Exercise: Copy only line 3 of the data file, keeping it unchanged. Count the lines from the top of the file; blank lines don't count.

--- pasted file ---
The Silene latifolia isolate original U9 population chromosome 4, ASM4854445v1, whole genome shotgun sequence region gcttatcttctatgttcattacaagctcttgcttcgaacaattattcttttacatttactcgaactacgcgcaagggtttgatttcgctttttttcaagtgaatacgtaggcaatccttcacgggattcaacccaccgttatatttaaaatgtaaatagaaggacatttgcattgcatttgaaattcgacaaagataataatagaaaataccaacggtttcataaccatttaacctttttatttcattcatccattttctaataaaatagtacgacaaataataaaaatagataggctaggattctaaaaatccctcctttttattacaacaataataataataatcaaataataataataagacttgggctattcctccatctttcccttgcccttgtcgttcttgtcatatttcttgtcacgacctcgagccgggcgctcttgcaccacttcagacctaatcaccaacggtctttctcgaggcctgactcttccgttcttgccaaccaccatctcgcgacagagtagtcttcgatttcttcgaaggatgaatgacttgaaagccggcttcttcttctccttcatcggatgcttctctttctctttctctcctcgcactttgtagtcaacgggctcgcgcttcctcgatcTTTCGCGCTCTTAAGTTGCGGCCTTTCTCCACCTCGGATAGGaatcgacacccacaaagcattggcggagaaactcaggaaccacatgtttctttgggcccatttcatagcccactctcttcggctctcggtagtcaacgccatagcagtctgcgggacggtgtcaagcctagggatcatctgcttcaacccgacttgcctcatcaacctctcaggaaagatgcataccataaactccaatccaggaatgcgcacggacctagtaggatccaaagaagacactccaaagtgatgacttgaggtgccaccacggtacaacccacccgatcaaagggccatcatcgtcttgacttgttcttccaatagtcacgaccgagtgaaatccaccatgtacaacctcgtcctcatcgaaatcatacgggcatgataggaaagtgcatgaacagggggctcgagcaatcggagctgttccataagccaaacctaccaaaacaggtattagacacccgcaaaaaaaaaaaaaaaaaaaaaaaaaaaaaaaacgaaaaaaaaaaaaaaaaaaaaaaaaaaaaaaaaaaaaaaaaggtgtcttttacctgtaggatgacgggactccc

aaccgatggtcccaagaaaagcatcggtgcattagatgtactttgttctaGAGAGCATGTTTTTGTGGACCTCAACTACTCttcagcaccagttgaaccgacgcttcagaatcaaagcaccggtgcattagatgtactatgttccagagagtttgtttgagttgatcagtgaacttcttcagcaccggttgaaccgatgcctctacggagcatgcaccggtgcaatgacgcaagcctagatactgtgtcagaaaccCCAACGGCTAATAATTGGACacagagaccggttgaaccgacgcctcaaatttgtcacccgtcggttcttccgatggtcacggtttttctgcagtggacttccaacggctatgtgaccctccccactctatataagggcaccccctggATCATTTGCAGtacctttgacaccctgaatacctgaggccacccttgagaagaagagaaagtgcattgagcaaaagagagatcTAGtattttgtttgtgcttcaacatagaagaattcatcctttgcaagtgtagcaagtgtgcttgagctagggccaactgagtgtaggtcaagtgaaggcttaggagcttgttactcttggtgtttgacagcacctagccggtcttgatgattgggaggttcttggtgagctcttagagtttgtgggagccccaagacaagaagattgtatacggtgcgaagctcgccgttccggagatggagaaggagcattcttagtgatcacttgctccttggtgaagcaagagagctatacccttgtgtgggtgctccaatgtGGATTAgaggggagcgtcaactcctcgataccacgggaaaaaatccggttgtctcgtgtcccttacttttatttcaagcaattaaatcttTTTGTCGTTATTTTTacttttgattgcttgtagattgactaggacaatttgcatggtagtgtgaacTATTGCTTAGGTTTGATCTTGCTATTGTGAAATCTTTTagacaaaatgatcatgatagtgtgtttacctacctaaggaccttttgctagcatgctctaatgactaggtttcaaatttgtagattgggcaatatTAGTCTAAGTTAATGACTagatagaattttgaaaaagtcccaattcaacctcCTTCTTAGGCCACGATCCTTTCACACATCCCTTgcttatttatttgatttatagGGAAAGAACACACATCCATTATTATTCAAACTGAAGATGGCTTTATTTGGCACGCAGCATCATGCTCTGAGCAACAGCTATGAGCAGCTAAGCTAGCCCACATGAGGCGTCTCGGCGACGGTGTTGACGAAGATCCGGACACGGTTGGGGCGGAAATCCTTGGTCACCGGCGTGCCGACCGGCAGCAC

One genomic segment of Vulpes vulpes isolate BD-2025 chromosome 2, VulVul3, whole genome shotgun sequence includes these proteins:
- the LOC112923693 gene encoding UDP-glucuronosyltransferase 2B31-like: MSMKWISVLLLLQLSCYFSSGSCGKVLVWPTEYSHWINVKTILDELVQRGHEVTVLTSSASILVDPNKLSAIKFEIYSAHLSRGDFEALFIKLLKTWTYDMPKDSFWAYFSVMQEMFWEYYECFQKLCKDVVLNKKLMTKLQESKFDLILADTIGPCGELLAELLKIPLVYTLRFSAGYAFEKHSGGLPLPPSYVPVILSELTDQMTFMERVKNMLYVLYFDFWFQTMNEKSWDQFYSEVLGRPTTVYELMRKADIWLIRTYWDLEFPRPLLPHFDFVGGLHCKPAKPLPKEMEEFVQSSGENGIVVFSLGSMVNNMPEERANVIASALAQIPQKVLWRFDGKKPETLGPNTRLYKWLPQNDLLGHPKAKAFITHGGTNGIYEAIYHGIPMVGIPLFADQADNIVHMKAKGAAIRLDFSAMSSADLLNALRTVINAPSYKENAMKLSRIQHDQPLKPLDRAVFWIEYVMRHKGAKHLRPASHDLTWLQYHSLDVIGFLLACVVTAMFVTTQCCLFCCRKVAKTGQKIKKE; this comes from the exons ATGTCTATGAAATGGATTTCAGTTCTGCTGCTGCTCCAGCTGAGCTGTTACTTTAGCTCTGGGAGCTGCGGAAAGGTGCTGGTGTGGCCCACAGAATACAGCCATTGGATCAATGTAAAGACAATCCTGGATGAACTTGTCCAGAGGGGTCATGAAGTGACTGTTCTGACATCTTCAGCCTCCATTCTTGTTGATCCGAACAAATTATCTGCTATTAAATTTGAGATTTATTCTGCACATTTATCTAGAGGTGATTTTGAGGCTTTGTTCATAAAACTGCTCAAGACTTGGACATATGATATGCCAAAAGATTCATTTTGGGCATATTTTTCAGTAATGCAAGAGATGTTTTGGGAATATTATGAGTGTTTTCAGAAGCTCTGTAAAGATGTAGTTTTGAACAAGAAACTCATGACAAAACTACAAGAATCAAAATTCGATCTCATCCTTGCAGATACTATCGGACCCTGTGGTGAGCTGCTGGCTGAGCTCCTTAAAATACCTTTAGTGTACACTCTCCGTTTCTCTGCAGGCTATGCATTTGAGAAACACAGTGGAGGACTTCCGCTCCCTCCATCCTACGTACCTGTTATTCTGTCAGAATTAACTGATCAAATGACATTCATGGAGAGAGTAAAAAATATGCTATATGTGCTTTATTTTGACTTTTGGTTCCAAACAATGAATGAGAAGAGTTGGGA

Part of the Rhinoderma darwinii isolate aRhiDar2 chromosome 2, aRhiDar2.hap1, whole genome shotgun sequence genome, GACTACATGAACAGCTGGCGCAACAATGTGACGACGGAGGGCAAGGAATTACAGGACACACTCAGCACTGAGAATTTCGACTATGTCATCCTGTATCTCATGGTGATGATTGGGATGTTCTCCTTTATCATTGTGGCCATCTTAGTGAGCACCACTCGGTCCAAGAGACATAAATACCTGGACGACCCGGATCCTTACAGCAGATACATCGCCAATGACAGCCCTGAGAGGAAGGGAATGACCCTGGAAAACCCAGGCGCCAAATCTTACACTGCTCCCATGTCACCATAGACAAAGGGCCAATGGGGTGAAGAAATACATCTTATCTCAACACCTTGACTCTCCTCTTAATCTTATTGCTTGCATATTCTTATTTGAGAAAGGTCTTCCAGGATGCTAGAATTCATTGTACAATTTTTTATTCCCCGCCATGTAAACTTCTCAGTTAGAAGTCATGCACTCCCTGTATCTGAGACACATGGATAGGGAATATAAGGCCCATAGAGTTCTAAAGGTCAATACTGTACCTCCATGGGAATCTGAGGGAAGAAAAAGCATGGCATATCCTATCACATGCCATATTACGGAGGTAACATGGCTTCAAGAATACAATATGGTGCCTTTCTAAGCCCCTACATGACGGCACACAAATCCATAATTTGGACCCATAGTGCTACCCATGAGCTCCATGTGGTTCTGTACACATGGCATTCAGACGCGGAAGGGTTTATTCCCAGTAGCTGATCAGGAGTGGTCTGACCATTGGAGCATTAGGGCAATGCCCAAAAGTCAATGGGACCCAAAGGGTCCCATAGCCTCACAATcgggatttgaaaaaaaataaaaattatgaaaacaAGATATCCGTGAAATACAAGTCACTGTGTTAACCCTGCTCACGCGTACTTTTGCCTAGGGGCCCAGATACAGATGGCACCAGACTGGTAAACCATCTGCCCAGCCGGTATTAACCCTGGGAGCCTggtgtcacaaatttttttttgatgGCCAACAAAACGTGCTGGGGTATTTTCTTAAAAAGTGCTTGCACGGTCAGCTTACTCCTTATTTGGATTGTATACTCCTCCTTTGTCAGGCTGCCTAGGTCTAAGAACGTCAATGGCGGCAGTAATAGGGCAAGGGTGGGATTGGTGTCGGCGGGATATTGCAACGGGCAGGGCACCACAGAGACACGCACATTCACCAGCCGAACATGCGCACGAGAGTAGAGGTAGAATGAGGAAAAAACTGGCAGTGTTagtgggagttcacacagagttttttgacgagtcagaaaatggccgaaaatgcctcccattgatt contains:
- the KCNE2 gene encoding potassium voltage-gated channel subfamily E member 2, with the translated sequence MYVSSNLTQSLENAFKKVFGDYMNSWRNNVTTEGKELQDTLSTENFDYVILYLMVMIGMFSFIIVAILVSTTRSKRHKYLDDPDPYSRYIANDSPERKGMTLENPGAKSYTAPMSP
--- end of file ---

One genomic segment of Vulpes vulpes isolate BD-2025 chromosome 2, VulVul3, whole genome shotgun sequence includes these proteins: